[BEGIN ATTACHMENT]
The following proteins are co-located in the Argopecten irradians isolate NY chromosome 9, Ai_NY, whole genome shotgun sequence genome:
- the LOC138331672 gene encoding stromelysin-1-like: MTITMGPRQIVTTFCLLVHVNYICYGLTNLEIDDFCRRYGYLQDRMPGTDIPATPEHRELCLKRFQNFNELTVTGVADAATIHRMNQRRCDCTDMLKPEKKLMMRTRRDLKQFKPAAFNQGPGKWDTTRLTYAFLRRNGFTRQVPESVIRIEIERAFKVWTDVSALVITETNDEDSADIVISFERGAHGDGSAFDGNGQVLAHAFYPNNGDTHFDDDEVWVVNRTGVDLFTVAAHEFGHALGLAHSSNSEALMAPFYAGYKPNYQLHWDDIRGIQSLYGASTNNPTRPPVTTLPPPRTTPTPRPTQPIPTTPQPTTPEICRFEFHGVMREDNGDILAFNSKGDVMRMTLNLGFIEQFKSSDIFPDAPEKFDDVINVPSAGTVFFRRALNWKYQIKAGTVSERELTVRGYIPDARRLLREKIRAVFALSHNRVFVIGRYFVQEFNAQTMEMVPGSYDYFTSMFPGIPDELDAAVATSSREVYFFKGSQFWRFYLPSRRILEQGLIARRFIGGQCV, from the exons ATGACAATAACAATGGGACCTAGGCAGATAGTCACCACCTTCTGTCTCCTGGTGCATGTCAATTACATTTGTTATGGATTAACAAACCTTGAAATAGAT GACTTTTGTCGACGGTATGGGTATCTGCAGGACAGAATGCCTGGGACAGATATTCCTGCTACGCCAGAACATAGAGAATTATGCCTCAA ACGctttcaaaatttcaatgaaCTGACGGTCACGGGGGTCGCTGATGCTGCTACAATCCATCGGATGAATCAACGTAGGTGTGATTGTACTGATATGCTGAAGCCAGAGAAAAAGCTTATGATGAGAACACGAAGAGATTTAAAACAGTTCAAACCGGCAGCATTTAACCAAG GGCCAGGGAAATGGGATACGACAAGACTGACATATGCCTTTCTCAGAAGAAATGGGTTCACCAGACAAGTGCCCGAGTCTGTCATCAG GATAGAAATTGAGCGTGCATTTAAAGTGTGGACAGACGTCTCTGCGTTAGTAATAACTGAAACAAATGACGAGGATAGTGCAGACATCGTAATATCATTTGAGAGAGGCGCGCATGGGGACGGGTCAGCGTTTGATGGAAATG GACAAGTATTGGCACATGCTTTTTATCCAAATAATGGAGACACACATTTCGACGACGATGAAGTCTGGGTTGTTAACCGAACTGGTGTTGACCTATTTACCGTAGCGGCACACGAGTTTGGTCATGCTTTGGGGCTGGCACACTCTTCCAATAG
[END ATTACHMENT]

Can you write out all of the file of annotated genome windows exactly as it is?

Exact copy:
The following proteins are co-located in the Argopecten irradians isolate NY chromosome 9, Ai_NY, whole genome shotgun sequence genome:
- the LOC138331672 gene encoding stromelysin-1-like: MTITMGPRQIVTTFCLLVHVNYICYGLTNLEIDDFCRRYGYLQDRMPGTDIPATPEHRELCLKRFQNFNELTVTGVADAATIHRMNQRRCDCTDMLKPEKKLMMRTRRDLKQFKPAAFNQGPGKWDTTRLTYAFLRRNGFTRQVPESVIRIEIERAFKVWTDVSALVITETNDEDSADIVISFERGAHGDGSAFDGNGQVLAHAFYPNNGDTHFDDDEVWVVNRTGVDLFTVAAHEFGHALGLAHSSNSEALMAPFYAGYKPNYQLHWDDIRGIQSLYGASTNNPTRPPVTTLPPPRTTPTPRPTQPIPTTPQPTTPEICRFEFHGVMREDNGDILAFNSKGDVMRMTLNLGFIEQFKSSDIFPDAPEKFDDVINVPSAGTVFFRRALNWKYQIKAGTVSERELTVRGYIPDARRLLREKIRAVFALSHNRVFVIGRYFVQEFNAQTMEMVPGSYDYFTSMFPGIPDELDAAVATSSREVYFFKGSQFWRFYLPSRRILEQGLIARRFIGGQCV, from the exons ATGACAATAACAATGGGACCTAGGCAGATAGTCACCACCTTCTGTCTCCTGGTGCATGTCAATTACATTTGTTATGGATTAACAAACCTTGAAATAGAT GACTTTTGTCGACGGTATGGGTATCTGCAGGACAGAATGCCTGGGACAGATATTCCTGCTACGCCAGAACATAGAGAATTATGCCTCAA ACGctttcaaaatttcaatgaaCTGACGGTCACGGGGGTCGCTGATGCTGCTACAATCCATCGGATGAATCAACGTAGGTGTGATTGTACTGATATGCTGAAGCCAGAGAAAAAGCTTATGATGAGAACACGAAGAGATTTAAAACAGTTCAAACCGGCAGCATTTAACCAAG GGCCAGGGAAATGGGATACGACAAGACTGACATATGCCTTTCTCAGAAGAAATGGGTTCACCAGACAAGTGCCCGAGTCTGTCATCAG GATAGAAATTGAGCGTGCATTTAAAGTGTGGACAGACGTCTCTGCGTTAGTAATAACTGAAACAAATGACGAGGATAGTGCAGACATCGTAATATCATTTGAGAGAGGCGCGCATGGGGACGGGTCAGCGTTTGATGGAAATG GACAAGTATTGGCACATGCTTTTTATCCAAATAATGGAGACACACATTTCGACGACGATGAAGTCTGGGTTGTTAACCGAACTGGTGTTGACCTATTTACCGTAGCGGCACACGAGTTTGGTCATGCTTTGGGGCTGGCACACTCTTCCAATAG